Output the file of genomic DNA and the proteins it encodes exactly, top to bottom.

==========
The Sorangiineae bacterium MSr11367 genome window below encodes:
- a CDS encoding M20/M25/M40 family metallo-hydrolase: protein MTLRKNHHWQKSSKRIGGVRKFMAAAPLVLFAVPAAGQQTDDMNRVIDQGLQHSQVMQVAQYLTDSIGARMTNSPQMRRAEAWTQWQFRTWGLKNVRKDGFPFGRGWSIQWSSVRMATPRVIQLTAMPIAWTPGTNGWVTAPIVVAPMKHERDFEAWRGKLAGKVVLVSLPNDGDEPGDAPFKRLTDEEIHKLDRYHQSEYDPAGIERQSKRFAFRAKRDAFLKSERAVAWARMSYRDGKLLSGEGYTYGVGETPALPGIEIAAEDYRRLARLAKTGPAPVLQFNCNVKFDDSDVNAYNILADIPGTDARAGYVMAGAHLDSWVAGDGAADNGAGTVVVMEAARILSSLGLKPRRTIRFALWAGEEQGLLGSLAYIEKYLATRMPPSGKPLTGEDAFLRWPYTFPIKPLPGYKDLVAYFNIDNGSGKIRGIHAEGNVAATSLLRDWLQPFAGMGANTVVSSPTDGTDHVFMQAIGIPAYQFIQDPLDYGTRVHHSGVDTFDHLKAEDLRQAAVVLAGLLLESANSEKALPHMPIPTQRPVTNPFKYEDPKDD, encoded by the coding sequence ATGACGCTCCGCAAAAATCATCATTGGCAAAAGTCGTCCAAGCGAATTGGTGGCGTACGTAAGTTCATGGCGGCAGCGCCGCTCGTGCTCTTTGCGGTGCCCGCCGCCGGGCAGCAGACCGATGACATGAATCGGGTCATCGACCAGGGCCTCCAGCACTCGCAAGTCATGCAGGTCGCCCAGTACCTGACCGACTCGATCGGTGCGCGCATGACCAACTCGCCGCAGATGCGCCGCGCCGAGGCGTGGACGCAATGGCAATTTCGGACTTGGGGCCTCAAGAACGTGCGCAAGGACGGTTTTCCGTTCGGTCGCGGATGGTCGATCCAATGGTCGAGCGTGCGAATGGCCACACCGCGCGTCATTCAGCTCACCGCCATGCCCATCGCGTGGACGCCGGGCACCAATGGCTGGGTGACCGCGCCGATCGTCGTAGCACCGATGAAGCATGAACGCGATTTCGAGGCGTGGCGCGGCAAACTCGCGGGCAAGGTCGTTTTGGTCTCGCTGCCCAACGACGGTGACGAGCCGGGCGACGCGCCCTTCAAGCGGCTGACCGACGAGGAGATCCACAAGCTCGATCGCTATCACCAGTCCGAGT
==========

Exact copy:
The Sorangiineae bacterium MSr11367 genome window below encodes:
- a CDS encoding M20/M25/M40 family metallo-hydrolase: protein MTLRKNHHWQKSSKRIGGVRKFMAAAPLVLFAVPAAGQQTDDMNRVIDQGLQHSQVMQVAQYLTDSIGARMTNSPQMRRAEAWTQWQFRTWGLKNVRKDGFPFGRGWSIQWSSVRMATPRVIQLTAMPIAWTPGTNGWVTAPIVVAPMKHERDFEAWRGKLAGKVVLVSLPNDGDEPGDAPFKRLTDEEIHKLDRYHQSEYDPAGIERQSKRFAFRAKRDAFLKSERAVAWARMSYRDGKLLSGEGYTYGVGETPALPGIEIAAEDYRRLARLAKTGPAPVLQFNCNVKFDDSDVNAYNILADIPGTDARAGYVMAGAHLDSWVAGDGAADNGAGTVVVMEAARILSSLGLKPRRTIRFALWAGEEQGLLGSLAYIEKYLATRMPPSGKPLTGEDAFLRWPYTFPIKPLPGYKDLVAYFNIDNGSGKIRGIHAEGNVAATSLLRDWLQPFAGMGANTVVSSPTDGTDHVFMQAIGIPAYQFIQDPLDYGTRVHHSGVDTFDHLKAEDLRQAAVVLAGLLLESANSEKALPHMPIPTQRPVTNPFKYEDPKDD, encoded by the coding sequence ATGACGCTCCGCAAAAATCATCATTGGCAAAAGTCGTCCAAGCGAATTGGTGGCGTACGTAAGTTCATGGCGGCAGCGCCGCTCGTGCTCTTTGCGGTGCCCGCCGCCGGGCAGCAGACCGATGACATGAATCGGGTCATCGACCAGGGCCTCCAGCACTCGCAAGTCATGCAGGTCGCCCAGTACCTGACCGACTCGATCGGTGCGCGCATGACCAACTCGCCGCAGATGCGCCGCGCCGAGGCGTGGACGCAATGGCAATTTCGGACTTGGGGCCTCAAGAACGTGCGCAAGGACGGTTTTCCGTTCGGTCGCGGATGGTCGATCCAATGGTCGAGCGTGCGAATGGCCACACCGCGCGTCATTCAGCTCACCGCCATGCCCATCGCGTGGACGCCGGGCACCAATGGCTGGGTGACCGCGCCGATCGTCGTAGCACCGATGAAGCATGAACGCGATTTCGAGGCGTGGCGCGGCAAACTCGCGGGCAAGGTCGTTTTGGTCTCGCTGCCCAACGACGGTGACGAGCCGGGCGACGCGCCCTTCAAGCGGCTGACCGACGAGGAGATCCACAAGCTCGATCGCTATCACCAGTCCGAGT